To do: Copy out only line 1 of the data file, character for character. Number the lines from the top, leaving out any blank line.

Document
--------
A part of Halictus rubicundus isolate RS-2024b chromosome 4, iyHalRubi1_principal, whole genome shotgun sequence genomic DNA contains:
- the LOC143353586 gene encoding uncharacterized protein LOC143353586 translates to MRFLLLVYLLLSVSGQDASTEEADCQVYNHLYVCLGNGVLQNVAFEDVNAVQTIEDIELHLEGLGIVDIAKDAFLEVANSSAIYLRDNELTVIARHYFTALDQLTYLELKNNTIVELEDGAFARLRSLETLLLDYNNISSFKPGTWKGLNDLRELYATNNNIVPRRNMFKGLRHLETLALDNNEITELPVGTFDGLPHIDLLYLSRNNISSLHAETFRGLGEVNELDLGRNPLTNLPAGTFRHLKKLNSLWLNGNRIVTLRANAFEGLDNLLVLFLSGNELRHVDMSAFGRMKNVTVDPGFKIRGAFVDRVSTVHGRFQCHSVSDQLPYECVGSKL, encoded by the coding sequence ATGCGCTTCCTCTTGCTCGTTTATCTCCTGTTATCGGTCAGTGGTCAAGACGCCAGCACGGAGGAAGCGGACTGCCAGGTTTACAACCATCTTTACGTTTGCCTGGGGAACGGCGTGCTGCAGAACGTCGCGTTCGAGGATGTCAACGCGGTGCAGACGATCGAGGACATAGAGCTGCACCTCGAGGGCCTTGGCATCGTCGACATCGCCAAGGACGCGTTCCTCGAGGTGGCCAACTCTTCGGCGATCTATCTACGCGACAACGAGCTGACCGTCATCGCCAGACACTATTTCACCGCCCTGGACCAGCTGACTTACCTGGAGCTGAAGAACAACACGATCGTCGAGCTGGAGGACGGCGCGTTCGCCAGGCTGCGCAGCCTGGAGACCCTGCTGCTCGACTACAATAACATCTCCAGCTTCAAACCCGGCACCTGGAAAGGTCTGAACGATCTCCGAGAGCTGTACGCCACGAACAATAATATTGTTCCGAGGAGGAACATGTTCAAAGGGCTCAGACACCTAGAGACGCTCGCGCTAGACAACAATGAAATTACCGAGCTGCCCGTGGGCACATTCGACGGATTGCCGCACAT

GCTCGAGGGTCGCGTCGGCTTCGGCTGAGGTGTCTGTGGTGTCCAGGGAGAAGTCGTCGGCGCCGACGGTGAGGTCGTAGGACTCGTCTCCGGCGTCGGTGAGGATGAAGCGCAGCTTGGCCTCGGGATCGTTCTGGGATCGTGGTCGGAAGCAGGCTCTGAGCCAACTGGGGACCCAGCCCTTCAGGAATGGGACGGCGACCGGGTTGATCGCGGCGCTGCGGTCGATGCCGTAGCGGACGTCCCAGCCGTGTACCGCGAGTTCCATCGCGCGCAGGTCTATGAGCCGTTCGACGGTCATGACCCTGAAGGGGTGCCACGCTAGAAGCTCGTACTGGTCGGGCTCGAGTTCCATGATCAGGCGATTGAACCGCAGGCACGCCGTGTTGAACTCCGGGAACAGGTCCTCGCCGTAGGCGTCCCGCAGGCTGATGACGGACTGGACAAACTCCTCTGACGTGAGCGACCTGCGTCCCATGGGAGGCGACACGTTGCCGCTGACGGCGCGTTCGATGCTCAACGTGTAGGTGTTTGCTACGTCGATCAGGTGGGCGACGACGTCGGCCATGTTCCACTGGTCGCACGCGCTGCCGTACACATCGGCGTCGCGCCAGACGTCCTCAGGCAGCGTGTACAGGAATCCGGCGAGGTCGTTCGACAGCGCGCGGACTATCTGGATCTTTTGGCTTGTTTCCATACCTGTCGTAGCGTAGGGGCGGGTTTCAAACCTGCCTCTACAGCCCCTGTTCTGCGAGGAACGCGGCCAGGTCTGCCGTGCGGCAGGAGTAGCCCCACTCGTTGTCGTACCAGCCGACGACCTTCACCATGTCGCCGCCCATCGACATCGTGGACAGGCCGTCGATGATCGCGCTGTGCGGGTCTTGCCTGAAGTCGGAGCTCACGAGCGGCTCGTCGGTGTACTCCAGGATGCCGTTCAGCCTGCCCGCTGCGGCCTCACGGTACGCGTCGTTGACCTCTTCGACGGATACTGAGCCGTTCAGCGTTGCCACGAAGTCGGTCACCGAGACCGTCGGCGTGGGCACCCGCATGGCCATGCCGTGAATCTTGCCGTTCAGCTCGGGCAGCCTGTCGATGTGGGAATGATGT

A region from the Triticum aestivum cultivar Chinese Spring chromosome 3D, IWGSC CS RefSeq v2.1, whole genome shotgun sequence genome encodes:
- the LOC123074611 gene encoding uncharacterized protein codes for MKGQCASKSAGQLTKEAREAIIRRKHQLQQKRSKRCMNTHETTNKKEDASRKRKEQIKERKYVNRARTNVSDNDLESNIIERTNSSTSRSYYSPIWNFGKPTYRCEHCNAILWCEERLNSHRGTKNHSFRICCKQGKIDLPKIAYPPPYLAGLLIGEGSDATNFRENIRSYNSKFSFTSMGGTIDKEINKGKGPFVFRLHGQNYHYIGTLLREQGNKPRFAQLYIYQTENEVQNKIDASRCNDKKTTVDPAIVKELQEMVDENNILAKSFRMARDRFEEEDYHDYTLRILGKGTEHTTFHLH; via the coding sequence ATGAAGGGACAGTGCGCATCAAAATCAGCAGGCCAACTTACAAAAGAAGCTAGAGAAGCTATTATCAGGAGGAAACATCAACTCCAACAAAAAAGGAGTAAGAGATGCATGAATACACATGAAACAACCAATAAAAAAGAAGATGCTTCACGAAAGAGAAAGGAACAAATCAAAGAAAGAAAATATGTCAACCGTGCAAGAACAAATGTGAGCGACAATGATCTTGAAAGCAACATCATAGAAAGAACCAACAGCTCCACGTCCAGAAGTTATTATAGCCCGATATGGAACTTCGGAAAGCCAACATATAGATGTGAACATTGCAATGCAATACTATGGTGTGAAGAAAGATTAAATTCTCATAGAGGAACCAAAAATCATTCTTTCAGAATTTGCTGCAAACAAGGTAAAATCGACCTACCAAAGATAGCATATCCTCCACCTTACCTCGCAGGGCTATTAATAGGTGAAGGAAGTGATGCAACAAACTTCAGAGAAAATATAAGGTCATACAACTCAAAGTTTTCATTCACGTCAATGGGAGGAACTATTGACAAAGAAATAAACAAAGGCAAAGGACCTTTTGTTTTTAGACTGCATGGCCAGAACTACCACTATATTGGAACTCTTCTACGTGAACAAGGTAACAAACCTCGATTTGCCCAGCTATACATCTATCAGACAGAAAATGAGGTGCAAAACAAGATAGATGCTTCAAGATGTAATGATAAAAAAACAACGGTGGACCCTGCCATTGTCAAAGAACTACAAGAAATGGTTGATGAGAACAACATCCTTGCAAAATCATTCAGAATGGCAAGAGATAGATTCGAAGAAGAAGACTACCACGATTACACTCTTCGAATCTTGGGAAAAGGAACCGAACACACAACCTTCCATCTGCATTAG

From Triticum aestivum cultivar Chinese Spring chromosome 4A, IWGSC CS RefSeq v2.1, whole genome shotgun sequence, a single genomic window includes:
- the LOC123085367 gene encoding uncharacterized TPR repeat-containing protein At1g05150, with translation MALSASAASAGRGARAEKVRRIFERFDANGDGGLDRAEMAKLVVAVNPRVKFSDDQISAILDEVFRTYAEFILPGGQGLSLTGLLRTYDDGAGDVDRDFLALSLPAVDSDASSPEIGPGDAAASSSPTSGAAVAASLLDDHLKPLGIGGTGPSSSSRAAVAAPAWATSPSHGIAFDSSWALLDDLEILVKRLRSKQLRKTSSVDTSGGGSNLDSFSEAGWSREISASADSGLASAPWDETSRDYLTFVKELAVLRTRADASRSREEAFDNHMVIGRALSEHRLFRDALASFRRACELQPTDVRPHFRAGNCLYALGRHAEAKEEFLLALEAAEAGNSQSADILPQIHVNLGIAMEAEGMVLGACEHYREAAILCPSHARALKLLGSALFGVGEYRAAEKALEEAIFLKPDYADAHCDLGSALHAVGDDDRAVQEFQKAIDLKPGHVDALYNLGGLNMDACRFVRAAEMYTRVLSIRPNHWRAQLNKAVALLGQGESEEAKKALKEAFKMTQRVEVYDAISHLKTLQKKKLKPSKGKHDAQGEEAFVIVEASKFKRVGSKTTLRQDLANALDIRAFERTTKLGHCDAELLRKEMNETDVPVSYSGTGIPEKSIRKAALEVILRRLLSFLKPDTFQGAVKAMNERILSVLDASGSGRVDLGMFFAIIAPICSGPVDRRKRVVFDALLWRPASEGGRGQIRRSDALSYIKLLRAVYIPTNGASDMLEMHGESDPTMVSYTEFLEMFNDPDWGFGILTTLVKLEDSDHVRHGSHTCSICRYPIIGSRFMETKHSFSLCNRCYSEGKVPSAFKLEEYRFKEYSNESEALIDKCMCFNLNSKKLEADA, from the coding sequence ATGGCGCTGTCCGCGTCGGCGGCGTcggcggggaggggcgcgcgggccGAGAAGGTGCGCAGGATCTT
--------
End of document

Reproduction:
A part of Halictus rubicundus isolate RS-2024b chromosome 4, iyHalRubi1_principal, whole genome shotgun sequence genomic DNA contains: